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Legal challenge to Brexit struck out by High Court

Proceedings were aimed at establishing if UK could halt Brexit after triggering article 50

British prime minister Theresa May: triggered article 50 of the Lisbon Treaty. Photograph: Chris J Ratcliffe/Bloomberg

A legal challenge initiated in the Irish courts with a view to halting Brexit is not proceeding and has been struck out on consent.

The president of the High Court, Mr Justice Peter Kelly, was told on Monday by Maurice Collins SC, for the State, and Martin Hayden SC, for the plaintiffs, the action could be struck out on consent of the sides with no order.

The judge struck out the case which was initiated by a British barrister, Jolyon Maugham QC, along with Northern Ireland Green Party leader and MLA, Steven Agnew, Jonathan Bartley, co-leader of the Green Party of England and Wales, and Green Party MEP for the south-east of England, Keith Taylor.

The proceedings were aimed at establishing if Britain can halt Brexit after triggering Article 50 of the Lisbon Treaty.

The plaintiffs wanted the High Court to refer issues in the case for determination by the Court of Justice of the EU.


They sought various declarations or interpretations of the Treaties of the EU, including a declaration that article 50, once triggered, can be unilaterally revoked by the UK government.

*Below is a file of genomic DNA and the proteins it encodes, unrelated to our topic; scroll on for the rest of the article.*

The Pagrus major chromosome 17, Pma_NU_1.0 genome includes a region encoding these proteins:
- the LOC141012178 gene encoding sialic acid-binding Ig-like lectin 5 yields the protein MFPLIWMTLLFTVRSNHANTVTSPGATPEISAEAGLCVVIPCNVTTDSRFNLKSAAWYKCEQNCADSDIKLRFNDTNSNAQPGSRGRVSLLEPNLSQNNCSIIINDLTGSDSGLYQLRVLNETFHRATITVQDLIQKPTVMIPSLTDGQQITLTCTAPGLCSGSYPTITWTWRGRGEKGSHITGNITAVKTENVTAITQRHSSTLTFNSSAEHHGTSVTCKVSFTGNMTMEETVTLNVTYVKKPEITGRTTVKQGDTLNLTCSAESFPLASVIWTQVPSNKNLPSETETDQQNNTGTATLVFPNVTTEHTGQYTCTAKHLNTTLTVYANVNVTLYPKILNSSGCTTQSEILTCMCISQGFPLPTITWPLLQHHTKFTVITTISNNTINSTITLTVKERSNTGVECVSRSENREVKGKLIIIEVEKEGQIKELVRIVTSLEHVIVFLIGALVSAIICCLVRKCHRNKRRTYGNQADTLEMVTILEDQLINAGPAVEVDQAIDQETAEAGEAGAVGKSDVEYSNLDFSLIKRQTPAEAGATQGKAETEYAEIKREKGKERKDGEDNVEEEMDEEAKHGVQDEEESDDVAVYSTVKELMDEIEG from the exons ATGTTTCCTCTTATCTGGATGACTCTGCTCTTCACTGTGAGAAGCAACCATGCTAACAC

Ireland and the Attorney General had entered a conditional and without prejudice appearance before the High Court to contest the action and they asked that the issue of jurisdiction to be decided first.

Mr Justice Kelly earlier this month had fixed May 31st to make directions for resolution of various issues related to jurisdiction. He previously remarked, if the State succeeded in what it described as its “knockout blow” to the challenge, that would be the end of the matter.

Among the issues raised by the State were whether the High Court here had any power to grant the relief sought against the State defendants and why the case was brought here.

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